Wednesday 25 January 2012
On the way home I keep smiling. Why do mothers lose their brains in the chaos of every day? Pregnancy brain, we like to call it, but it does not leave your body when the baby does. I turn all my own incidents over in my brain. The car I brushed by at the petrol station, already late for school. The side mirror I hit on a car by the side of the road, distracted by a screaming back seat. To which I returned, blushing with shame, an hour later with a windscreen note. A birthday party for Tijm’s friend that I simply forgot. My mobile phone, of which I now have two, identical, ones, after I lost it not once, twice or even trice last year. And found again. The times I drove happily to little gym, until Tijm asked whether we should not pick up Linde from the child-minder first. And so it goes on, and on, and on. I am surprised I have not yet lost a child.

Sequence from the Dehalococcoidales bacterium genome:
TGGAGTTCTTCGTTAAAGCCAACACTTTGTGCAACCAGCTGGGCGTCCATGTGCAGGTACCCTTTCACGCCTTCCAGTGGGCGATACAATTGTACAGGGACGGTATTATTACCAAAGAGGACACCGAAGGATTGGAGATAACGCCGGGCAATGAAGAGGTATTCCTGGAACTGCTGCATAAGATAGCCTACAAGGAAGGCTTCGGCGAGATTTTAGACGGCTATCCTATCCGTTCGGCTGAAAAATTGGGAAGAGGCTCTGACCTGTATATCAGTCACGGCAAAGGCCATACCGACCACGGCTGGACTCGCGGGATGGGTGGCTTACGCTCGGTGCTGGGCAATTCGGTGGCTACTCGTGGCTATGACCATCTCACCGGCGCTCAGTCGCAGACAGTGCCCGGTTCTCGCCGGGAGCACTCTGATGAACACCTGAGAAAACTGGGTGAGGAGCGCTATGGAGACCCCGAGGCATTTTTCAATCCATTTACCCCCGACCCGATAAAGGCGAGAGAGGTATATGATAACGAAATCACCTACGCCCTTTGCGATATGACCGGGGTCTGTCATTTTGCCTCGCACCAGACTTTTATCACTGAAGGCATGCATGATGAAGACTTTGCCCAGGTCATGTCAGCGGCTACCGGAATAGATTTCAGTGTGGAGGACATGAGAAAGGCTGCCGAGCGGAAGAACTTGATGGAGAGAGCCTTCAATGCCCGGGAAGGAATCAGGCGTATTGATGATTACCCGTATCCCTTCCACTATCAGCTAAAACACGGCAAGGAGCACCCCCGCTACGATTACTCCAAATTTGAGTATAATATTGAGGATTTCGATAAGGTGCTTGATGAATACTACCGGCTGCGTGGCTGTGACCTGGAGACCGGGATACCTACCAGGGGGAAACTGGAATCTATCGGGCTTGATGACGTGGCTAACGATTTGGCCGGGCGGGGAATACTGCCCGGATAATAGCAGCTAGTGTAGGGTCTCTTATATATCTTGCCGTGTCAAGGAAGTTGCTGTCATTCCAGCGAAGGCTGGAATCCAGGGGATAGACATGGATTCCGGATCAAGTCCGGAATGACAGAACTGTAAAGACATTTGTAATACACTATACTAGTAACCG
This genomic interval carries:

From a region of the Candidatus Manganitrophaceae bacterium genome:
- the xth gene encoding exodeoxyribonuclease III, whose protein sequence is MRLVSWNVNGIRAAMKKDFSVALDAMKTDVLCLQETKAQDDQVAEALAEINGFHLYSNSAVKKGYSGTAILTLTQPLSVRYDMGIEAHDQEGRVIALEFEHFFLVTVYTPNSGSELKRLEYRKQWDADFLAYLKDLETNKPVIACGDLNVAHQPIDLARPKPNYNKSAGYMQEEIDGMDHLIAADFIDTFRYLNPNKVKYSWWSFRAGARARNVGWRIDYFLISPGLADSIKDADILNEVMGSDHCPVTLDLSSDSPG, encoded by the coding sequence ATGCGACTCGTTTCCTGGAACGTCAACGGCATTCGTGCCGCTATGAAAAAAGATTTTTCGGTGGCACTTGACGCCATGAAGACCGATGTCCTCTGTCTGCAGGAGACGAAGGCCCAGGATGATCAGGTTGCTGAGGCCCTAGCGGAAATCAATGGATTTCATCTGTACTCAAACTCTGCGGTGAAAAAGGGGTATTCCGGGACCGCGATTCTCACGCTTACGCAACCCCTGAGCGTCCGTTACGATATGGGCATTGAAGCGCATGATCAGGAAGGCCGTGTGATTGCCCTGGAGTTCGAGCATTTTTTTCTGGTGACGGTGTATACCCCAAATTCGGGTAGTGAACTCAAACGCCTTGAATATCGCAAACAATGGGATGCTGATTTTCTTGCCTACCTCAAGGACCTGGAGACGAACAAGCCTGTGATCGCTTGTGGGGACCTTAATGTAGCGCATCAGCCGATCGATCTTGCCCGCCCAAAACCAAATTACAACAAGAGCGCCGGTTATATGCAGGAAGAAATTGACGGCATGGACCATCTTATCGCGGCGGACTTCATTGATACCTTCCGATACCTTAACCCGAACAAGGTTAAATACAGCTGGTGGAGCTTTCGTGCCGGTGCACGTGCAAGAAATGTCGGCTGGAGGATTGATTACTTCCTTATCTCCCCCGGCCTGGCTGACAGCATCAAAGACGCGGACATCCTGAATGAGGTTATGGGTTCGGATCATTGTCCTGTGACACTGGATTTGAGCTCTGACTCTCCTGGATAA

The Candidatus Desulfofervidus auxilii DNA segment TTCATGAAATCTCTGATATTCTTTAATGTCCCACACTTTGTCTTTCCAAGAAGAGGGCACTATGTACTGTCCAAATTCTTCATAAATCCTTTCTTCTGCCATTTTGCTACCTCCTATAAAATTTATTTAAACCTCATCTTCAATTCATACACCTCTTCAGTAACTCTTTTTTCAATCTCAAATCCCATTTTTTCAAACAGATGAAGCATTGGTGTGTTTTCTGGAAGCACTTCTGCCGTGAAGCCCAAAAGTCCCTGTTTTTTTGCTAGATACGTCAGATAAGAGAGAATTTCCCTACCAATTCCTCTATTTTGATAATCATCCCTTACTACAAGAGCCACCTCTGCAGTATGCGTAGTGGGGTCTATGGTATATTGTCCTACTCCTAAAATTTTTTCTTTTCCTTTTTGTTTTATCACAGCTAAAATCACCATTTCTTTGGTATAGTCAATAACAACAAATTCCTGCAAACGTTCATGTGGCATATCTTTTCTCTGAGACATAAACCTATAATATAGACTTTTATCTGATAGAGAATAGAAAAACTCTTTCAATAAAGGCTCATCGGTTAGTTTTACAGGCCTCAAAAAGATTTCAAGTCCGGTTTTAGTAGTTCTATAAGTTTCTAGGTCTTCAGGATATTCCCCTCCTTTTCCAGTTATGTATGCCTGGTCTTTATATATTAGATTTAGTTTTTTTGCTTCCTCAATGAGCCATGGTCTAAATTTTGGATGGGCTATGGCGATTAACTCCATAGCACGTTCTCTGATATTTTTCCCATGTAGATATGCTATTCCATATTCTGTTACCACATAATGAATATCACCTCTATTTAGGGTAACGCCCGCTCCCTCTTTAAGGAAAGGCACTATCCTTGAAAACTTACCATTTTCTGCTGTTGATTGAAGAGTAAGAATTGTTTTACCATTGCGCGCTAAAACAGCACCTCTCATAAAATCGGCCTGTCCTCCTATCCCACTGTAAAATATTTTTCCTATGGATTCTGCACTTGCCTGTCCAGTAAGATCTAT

When a mother hears a child, in the supermarket, screaming, wailing and kicking, she only thinks one thought. Thankfully. It is not mine. That is exactly how I felt when Mary bumped my bumper today. Thankful. It wasn’t me. At least. Not today.
Monday 23 January 2012
It is cold and damp, the wind whistles around the house and beats the trees. Drops hang from red noses and coughing sounds everywhere. Appetites are minimal, just now when we need our vitamins most. A good thing that mama knows a trick to get vitamins, minerals and healthy fats into toddlers and pre-schoolers. We are going to hide vegetables and fish in crispy little balls. Tijm comes running as I put the ingredients down on the worktop. ‘Mama, can I help?’